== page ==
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More BARREL Balloons Take to the Skies

Posted on January 3, 2014

The second year of an unprecedented balloon campaign in Antarctica has just begun. The NASA-funded mission – called the Balloon Array for Radiation belt Relativistic Electron Losses, or BARREL – is led by Dartmouth College in Hanover, N.H. The mission is unique, as it relies not on one gigantic balloon, but on many smaller ones, 20 in total.

The 2013-2014 BARREL balloon campaign is underway -- this balloon was launched on Dec. 31, 2013. BARREL's job is to help unravel the mysterious radiation belts, two gigantic donuts of particles that surround Earth. Image Credit: BARREL/M. Krzysztofowicz

The 2013-2014 BARREL balloon campaign is underway — this balloon was launched on Dec. 31, 2013. BARREL’s job is to help unravel the mysterious radiation belts, two gigantic donuts of particles that surround Earth. Image Credit: BARREL/M. Krzysztofowicz

BARREL’s job is to help unravel the mysterious radiation belts, two gigantic donuts of particles that surround Earth. The mission works in conjunction with NASA’s Van Allen Probes, two spacecraft currently orbiting around Earth to study the belts.

“This year the Van Allen Probes and the BARREL balloons will be exploring what happens at dusk,” said Robyn Millan, principal investigator for BARREL at Dartmouth. “Balloon campaigns in the Antarctic region have long seen these bursts of particles precipitating down toward Earth at dusk. This year, the spacecraft and the balloons will have coordinated measurements to determine what’s happening up in the belts during these events.”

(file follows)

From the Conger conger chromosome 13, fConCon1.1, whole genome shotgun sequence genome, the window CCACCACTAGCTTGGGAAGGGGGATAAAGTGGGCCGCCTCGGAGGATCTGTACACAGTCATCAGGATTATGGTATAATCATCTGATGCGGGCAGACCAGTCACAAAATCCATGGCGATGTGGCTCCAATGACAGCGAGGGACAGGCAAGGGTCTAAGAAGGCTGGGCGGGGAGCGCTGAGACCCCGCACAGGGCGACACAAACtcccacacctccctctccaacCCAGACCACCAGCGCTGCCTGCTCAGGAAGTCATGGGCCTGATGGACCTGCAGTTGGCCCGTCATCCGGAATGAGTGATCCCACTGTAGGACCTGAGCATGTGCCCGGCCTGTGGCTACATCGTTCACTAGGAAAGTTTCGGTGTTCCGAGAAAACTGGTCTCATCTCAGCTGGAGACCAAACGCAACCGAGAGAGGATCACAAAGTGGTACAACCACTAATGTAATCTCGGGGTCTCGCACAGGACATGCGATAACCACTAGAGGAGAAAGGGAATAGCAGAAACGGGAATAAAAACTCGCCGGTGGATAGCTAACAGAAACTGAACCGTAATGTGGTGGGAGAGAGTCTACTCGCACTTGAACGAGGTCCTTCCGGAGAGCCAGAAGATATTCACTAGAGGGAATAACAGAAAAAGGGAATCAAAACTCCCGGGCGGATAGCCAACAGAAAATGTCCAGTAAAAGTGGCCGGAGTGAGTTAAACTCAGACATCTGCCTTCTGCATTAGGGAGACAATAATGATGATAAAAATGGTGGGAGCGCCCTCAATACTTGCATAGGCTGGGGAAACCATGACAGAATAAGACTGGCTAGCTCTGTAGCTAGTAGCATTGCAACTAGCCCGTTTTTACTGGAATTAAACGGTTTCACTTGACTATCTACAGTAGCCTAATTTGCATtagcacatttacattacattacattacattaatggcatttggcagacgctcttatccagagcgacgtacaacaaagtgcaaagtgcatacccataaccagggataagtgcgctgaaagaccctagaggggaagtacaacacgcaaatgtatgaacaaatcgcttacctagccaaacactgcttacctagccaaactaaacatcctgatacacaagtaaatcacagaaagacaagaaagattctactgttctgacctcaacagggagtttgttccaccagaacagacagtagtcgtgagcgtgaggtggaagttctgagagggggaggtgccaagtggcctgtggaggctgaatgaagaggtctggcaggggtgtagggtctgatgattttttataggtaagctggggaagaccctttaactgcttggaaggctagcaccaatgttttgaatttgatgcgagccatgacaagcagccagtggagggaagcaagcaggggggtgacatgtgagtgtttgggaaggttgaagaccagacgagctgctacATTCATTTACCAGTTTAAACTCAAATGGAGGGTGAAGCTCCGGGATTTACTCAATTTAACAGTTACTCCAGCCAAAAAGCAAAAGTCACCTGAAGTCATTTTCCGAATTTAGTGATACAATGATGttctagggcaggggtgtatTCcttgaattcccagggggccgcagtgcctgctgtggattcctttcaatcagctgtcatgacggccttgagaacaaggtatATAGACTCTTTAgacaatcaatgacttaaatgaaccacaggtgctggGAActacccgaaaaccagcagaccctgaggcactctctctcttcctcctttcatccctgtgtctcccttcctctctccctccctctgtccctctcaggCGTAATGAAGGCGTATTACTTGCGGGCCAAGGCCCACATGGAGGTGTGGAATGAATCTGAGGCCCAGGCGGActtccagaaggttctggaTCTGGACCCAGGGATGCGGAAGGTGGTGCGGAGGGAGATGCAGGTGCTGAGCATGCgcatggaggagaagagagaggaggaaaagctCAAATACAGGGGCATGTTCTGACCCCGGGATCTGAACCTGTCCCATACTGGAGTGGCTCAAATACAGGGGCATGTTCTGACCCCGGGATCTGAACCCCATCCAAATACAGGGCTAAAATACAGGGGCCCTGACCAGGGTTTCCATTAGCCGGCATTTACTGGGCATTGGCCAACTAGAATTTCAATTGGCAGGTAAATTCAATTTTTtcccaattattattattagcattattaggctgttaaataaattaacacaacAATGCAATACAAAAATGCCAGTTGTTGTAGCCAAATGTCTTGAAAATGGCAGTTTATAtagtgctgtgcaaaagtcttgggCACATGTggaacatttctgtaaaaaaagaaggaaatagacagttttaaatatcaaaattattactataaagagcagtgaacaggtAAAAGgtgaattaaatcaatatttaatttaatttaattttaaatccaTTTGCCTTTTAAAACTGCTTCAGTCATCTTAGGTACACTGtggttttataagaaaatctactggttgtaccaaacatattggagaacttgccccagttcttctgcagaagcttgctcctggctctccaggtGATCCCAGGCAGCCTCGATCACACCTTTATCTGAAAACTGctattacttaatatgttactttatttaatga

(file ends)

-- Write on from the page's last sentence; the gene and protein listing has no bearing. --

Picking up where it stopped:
Two giant donuts of radiation, called the Van Allen Belts, surround Earth. A NASA-funded balloon campaign in Antarctica launched in December 2012 and December 2013 is studying what causes bursts of particles to precipitate out of the belts down to Earth. Image Credit: NASA/Goddard/Scientific Visualization Studio

Two giant donuts of radiation, called the Van Allen Belts, surround Earth. A NASA-funded balloon campaign in Antarctica launched in December 2012 and December 2013 is studying what causes bursts of particles to precipitate out of the belts down to Earth. Image Credit: NASA/Goddard/Scientific Visualization Studio

Millan and her team traveled to Antarctica in mid-December 2013, and they launched their first balloon on Dec. 27, 2013. They will launch a single balloon on any given day, which will float leisurely around the South Pole for up to a week or two afterwards. Instruments aboard the balloon will send back data on the magnetic systems it floats through, as well as the kinds of particles it observes. By coordinating with the Van Allen Probes data, orbiting high above, the team hopes to determine what’s happening in the belts that correlates with the precipitation bursts near Earth. Such information will ultimately help scientists understand how particles get ejected from the belts.

Source: NASA

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